Project accountant, Finance
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As a project accountant I support project work at the hospital.
There are any number of projects I work on, which range from a couple of hundred thousand dollars to sometimes up to $10 million.
My job involves a lot of report writing, I write business cases and occasionally review projects after they’ve been completed.
I look at what we said we’d do and how much it would cost us versus what we actually did and how much it actually cost.
I review all the original documentation, interview people involved in the project and then document my findings in the report.
I get to work with a huge number of staff from all over the hospital, from security managers to radiographers.
I don’t have a direct phone line. I only have a mobile phone because I am always on the go.
I see my role as supporting doctors and nurses, the clinicians, to get what they need. It’s about making the way they work a little easier.
NICU (Neonatal Intensive Care Unit) wanted to buy new transport incubators for transporting very sick babies around our region and up to Starship Hospital (in Auckland). I met with people at the unit about and I wrote up a case for them to put forward for funding.
Some projects are multi-million dollar deals. The laboratory is one of my big projects at the moment. I was involved in the business case and I’m the project accountant for it. We have invested a lot of money in information systems in the last five years.
" I’m also involved in a number of peripheral projects relating to our big campus redevelopment... "
I’m also involved in a number of peripheral projects relating to our big campus redevelopment.
The total campus redevelopment is approximately $430 million, but some of the buildings being replaced are 50 years old. Both the new acute wards and Emergency Department and the Meade Clinical Centre are part of that redevelopment.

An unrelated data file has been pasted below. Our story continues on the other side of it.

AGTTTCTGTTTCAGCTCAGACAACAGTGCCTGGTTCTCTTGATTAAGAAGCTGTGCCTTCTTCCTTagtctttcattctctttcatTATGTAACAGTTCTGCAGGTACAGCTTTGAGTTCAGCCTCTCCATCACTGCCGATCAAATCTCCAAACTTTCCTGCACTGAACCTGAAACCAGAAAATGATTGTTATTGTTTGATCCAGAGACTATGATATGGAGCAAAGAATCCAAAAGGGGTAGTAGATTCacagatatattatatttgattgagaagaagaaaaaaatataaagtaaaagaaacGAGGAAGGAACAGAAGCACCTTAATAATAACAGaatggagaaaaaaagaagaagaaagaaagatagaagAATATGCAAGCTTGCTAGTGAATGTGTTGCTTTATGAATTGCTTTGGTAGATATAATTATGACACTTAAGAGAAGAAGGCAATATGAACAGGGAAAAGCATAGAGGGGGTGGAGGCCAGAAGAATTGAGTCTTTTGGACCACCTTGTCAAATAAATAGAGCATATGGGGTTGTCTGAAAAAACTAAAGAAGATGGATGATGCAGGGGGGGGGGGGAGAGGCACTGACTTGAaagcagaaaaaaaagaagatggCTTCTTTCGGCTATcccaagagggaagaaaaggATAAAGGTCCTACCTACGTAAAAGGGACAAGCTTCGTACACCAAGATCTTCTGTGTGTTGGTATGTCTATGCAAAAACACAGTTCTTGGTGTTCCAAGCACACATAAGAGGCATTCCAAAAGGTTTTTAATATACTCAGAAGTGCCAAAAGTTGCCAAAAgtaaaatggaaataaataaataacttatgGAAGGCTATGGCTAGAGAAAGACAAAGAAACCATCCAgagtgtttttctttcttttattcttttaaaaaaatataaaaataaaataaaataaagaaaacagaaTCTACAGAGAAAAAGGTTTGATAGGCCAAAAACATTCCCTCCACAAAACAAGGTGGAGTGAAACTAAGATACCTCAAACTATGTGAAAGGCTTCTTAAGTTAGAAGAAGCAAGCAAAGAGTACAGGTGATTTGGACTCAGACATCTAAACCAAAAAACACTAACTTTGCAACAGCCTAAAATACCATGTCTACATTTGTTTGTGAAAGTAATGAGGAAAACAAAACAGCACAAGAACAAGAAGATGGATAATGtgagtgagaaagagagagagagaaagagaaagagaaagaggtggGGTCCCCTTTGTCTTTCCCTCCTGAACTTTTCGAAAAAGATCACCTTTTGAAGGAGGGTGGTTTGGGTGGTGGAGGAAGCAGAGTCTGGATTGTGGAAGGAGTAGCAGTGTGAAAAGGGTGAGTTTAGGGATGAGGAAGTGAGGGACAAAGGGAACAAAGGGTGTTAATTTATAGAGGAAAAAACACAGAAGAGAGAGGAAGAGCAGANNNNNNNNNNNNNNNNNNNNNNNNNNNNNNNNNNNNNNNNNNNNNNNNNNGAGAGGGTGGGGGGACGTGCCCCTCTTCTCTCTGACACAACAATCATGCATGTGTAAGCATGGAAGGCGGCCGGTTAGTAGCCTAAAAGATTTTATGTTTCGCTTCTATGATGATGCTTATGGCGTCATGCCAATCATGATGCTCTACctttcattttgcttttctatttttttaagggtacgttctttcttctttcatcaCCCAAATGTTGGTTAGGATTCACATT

The way healthcare is delivered has changed in the past few decades meaning those older buildings do not work so well. Now we need, for example, bigger beds and bigger wheelchairs because people are larger, so we need wider door frames in the buildings.
The organisation’s direction is set by the Board, executive and senior staff with input from the Ministry of Health.
Everything needs to be approved and signed off by the relevant managers.
To relocate the Renal Service, well, that went to the Board.
We are relocating our entire renal in-centre facility to the old Lions’ Cancer Lodge site. Previously patients who came up for dialysis were often on a wait list for treatment as we physically didn’t have the space for them. These are some of our sickest patients and the new facility will double the number of people they can treat onsite.
When we put the case together we had to consider how much it will cost us to treat this many more people per year and to what needs to be done at the facility to make it fit for purpose. We had to balance outcomes versus the money.
It’s costing $7.5 million but I’m glad we got the outcome we did.
What I do is really different to staff accountants; I don’t have a month’s end.
I’m a dedicated resource, whereas our management accountants deal with our businesses, such as women’s, mental health or cardiology; and our financial accountants make sure the hospital bills get paid.
To be good at this job I think you need to have the ability to look outside the box and question things.
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